Who The Folk?! Deb Moses

Everyone’s story is unique to them, and Deb Moses is no different. Deb grew up in the Twin Cities, but the journey of her parents helped shape her and the social justice life she lives. Learn about her journey – in and out of the Jewish community – in this week’s Who The Folk?!

Did you grow up in the Twin Cities?

I did. But what’s even stranger is that I’m a first-generation American on my mom’s side and second on my dad’s.

What are their backgrounds

My mom was a survivor of the Holocaust. She was in Vienna and grew up in Vienna, and left to join the French resistance while her family didn’t believe it was happening. I guess I kind of take after her in some ways. She joined the French resistance, left her family, and her parents, my aunt and about 60 of our relatives were deported and killed. My dad grew up in Chicago. He was the first generation in his family. His family was from Poland and Russia. They met in New York City, which makes it even stranger that we ended up here. The very quickly fell in love, then my dad came to Duluth to be the director of the Jewish Community Center there. My mother, having grown up in Vienna and then having gone to Lyon, Paris and New York City was not going to live in Duluth so that didn’t last long and they came to Minneapolis.

After several cosmopolitan cities, I’d imagine that didn’t take well.

Duluth was not going to work for her at all.

Did you grow up in a particularly Jewish household since he worked for the JCC?

I grew up in an interesting Jewish household. When they moved to Minneapolis, he first ran a group home in North Minneapolis, and then left there to go work for JFCS as a social worker. But my dad, in fact, was communist, so he wasn’t religious. But my mother had become more and more religious after the war. She was in charge of that part, so I grew up going to Beth El. My dad was atheist. He was very culturally Jewish and social-justice Jewish, but not religiously Jewish.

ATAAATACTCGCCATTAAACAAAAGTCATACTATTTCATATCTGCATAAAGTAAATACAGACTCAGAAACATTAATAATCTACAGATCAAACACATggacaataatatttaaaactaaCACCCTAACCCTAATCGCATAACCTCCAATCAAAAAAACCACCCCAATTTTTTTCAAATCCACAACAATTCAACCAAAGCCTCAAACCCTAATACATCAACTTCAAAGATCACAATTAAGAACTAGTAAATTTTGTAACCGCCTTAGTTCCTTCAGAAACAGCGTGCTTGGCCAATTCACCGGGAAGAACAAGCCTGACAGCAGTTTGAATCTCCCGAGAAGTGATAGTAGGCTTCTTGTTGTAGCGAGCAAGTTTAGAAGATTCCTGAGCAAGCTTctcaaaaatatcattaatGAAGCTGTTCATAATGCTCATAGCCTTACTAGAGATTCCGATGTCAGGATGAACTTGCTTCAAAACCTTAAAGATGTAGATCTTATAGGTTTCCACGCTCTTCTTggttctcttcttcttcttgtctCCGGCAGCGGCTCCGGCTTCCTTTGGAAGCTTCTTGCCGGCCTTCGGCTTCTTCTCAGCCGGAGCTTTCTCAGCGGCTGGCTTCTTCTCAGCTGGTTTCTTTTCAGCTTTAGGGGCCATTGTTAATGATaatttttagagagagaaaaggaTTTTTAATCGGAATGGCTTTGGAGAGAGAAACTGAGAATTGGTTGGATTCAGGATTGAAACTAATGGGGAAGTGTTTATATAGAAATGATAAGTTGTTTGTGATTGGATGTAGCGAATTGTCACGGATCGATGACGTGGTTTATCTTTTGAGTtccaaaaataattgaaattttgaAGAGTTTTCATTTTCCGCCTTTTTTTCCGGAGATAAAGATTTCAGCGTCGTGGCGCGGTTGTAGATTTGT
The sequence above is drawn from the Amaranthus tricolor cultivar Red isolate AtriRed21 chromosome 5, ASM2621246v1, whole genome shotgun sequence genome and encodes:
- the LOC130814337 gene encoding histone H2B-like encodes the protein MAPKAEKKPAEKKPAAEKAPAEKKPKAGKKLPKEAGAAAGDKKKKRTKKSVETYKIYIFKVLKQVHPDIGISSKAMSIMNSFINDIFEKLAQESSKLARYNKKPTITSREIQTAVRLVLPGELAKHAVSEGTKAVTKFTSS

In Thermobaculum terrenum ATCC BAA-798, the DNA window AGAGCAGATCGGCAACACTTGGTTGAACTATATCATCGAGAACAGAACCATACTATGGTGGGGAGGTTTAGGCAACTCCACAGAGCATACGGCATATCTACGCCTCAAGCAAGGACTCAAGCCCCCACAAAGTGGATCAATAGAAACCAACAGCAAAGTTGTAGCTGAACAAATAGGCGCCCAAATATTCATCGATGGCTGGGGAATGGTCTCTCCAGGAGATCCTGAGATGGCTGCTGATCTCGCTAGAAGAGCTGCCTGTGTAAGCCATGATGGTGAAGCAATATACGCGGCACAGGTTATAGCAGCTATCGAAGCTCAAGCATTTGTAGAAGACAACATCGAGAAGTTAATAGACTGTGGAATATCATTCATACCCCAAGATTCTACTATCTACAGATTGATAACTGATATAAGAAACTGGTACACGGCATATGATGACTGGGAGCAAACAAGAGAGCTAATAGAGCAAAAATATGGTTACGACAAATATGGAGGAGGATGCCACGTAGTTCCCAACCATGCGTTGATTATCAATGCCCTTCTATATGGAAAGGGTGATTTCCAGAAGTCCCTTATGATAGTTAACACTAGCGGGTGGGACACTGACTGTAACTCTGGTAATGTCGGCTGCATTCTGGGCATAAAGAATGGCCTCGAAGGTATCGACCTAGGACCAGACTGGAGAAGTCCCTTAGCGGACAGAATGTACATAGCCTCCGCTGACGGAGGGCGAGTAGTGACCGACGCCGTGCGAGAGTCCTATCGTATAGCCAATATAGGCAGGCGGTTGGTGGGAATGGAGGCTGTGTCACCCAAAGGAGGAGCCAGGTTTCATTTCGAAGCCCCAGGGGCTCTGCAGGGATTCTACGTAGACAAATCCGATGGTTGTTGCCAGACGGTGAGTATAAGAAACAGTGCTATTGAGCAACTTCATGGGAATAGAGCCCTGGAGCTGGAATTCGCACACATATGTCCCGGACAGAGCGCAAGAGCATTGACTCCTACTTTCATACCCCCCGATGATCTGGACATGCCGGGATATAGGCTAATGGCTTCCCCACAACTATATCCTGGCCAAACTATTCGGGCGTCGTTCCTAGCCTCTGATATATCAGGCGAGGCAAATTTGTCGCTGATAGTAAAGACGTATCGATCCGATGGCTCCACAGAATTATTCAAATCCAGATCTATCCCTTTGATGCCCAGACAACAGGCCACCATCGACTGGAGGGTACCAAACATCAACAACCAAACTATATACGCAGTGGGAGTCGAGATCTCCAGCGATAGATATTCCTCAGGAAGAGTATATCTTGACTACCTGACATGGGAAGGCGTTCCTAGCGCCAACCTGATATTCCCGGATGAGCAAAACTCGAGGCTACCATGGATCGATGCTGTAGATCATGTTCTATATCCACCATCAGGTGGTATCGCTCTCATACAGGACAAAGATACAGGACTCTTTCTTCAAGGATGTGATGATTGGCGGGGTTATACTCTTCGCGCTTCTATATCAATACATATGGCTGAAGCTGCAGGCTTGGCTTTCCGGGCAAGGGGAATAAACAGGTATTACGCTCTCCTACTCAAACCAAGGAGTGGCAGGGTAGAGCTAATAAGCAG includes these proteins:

What’s it like to grow up in a Conservative-Communist household? Was that unusual?

I don’t know. I think Beth El was where her friends were, really. Growing up in Europe, she was progressive. She had to find faith somewhere after going through that whole experience. Because she also joined the French resistance, she had such a strong social justice background that it didn’t occur to her that they were doing the same thing, like going to protests and fighting for what’s right. My mom was also really involved in social justice issues. When she got here, she got involved in a couple things: Women Against Military Madness, and the American Indian Movement. She felt that was the most similar to her life experience. It was weird, but dad’s family was the only family – extended Jewish family – I had. We celebrated every holiday. Had seders in Chicago. Celebrated Hanukkah. It never seemed that strange.

Are you still very active in the social justice scene?